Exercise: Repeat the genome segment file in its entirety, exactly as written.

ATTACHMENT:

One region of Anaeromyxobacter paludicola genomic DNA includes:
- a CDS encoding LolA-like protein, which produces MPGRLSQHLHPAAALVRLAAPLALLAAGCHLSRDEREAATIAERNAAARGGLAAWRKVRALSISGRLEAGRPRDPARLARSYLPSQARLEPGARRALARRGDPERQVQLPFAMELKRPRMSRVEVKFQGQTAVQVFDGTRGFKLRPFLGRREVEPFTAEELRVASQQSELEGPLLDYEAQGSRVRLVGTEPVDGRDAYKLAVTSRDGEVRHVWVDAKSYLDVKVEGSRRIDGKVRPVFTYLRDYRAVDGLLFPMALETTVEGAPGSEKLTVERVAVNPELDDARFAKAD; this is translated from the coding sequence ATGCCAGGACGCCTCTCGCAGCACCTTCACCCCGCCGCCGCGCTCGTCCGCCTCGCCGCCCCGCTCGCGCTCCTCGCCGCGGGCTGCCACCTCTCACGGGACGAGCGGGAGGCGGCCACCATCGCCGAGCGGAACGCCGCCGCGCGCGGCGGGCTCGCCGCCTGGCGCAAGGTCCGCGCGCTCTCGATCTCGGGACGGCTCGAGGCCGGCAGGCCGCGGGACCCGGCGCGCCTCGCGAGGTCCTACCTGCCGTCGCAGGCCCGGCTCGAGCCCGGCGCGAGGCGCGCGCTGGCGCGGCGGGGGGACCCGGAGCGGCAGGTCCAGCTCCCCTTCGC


One region of Anaeromyxobacter paludicola genomic DNA includes:
- a CDS encoding LolA-like protein, which produces MPGRLSQHLHPAAALVRLAAPLALLAAGCHLSRDEREAATIAERNAAARGGLAAWRKVRALSISGRLEAGRPRDPARLARSYLPSQARLEPGARRALARRGDPERQVQLPFAMELKRPRMSRVEVKFQGQTAVQVFDGTRGFKLRPFLGRREVEPFTAEELRVASQQSELEGPLLDYEAQGSRVRLVGTEPVDGRDAYKLAVTSRDGEVRHVWVDAKSYLDVKVEGSRRIDGKVRPVFTYLRDYRAVDGLLFPMALETTVEGAPGSEKLTVERVAVNPELDDARFAKAD; this is translated from the coding sequence ATGCCAGGACGCCTCTCGCAGCACCTTCACCCCGCCGCCGCGCTCGTCCGCCTCGCCGCCCCGCTCGCGCTCCTCGCCGCGGGCTGCCACCTCTCACGGGACGAGCGGGAGGCGGCCACCATCGCCGAGCGGAACGCCGCCGCGCGCGGCGGGCTCGCCGCCTGGCGCAAGGTCCGCGCGCTCTCGATCTCGGGACGGCTCGAGGCCGGCAGGCCGCGGGACCCGGCGCGCCTCGCGAGGTCCTACCTGCCGTCGCAGGCCCGGCTCGAGCCCGGCGCGAGGCGCGCGCTGGCGCGGCGGGGGGACCCGGAGCGGCAGGTCCAGCTCCCCTTCGC